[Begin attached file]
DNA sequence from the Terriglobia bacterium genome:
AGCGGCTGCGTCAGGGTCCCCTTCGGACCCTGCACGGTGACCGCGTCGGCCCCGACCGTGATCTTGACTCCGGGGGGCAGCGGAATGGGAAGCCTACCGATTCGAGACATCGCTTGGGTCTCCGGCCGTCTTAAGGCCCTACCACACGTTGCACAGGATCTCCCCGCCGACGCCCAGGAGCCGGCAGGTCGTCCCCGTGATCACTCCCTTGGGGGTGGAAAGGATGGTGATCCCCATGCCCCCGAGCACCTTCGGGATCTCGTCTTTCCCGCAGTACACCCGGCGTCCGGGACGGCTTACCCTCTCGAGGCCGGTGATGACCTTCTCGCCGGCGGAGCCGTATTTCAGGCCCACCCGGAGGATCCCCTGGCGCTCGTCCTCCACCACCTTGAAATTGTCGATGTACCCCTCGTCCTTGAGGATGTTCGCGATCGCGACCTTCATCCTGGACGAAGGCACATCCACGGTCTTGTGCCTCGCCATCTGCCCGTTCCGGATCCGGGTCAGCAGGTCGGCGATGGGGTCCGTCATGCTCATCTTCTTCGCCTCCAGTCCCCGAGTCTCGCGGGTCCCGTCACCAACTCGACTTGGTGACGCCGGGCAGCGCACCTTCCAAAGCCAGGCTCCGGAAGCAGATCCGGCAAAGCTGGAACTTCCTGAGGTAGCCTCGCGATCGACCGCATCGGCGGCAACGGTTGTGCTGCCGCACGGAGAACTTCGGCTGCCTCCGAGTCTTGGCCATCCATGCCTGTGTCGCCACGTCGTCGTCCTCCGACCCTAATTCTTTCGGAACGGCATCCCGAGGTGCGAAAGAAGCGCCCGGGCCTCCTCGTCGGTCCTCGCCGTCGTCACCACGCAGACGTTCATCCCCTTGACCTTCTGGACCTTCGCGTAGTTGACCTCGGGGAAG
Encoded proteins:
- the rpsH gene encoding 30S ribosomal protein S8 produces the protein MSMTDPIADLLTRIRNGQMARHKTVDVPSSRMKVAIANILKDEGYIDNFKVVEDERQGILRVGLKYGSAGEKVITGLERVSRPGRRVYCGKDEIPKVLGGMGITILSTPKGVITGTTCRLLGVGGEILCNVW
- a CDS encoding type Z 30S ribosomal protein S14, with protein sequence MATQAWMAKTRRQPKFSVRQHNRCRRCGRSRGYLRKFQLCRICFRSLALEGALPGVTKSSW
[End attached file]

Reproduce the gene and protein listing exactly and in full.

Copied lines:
DNA sequence from the Terriglobia bacterium genome:
AGCGGCTGCGTCAGGGTCCCCTTCGGACCCTGCACGGTGACCGCGTCGGCCCCGACCGTGATCTTGACTCCGGGGGGCAGCGGAATGGGAAGCCTACCGATTCGAGACATCGCTTGGGTCTCCGGCCGTCTTAAGGCCCTACCACACGTTGCACAGGATCTCCCCGCCGACGCCCAGGAGCCGGCAGGTCGTCCCCGTGATCACTCCCTTGGGGGTGGAAAGGATGGTGATCCCCATGCCCCCGAGCACCTTCGGGATCTCGTCTTTCCCGCAGTACACCCGGCGTCCGGGACGGCTTACCCTCTCGAGGCCGGTGATGACCTTCTCGCCGGCGGAGCCGTATTTCAGGCCCACCCGGAGGATCCCCTGGCGCTCGTCCTCCACCACCTTGAAATTGTCGATGTACCCCTCGTCCTTGAGGATGTTCGCGATCGCGACCTTCATCCTGGACGAAGGCACATCCACGGTCTTGTGCCTCGCCATCTGCCCGTTCCGGATCCGGGTCAGCAGGTCGGCGATGGGGTCCGTCATGCTCATCTTCTTCGCCTCCAGTCCCCGAGTCTCGCGGGTCCCGTCACCAACTCGACTTGGTGACGCCGGGCAGCGCACCTTCCAAAGCCAGGCTCCGGAAGCAGATCCGGCAAAGCTGGAACTTCCTGAGGTAGCCTCGCGATCGACCGCATCGGCGGCAACGGTTGTGCTGCCGCACGGAGAACTTCGGCTGCCTCCGAGTCTTGGCCATCCATGCCTGTGTCGCCACGTCGTCGTCCTCCGACCCTAATTCTTTCGGAACGGCATCCCGAGGTGCGAAAGAAGCGCCCGGGCCTCCTCGTCGGTCCTCGCCGTCGTCACCACGCAGACGTTCATCCCCTTGACCTTCTGGACCTTCGCGTAGTTGACCTCGGGGAAG
Encoded proteins:
- the rpsH gene encoding 30S ribosomal protein S8 produces the protein MSMTDPIADLLTRIRNGQMARHKTVDVPSSRMKVAIANILKDEGYIDNFKVVEDERQGILRVGLKYGSAGEKVITGLERVSRPGRRVYCGKDEIPKVLGGMGITILSTPKGVITGTTCRLLGVGGEILCNVW
- a CDS encoding type Z 30S ribosomal protein S14, with protein sequence MATQAWMAKTRRQPKFSVRQHNRCRRCGRSRGYLRKFQLCRICFRSLALEGALPGVTKSSW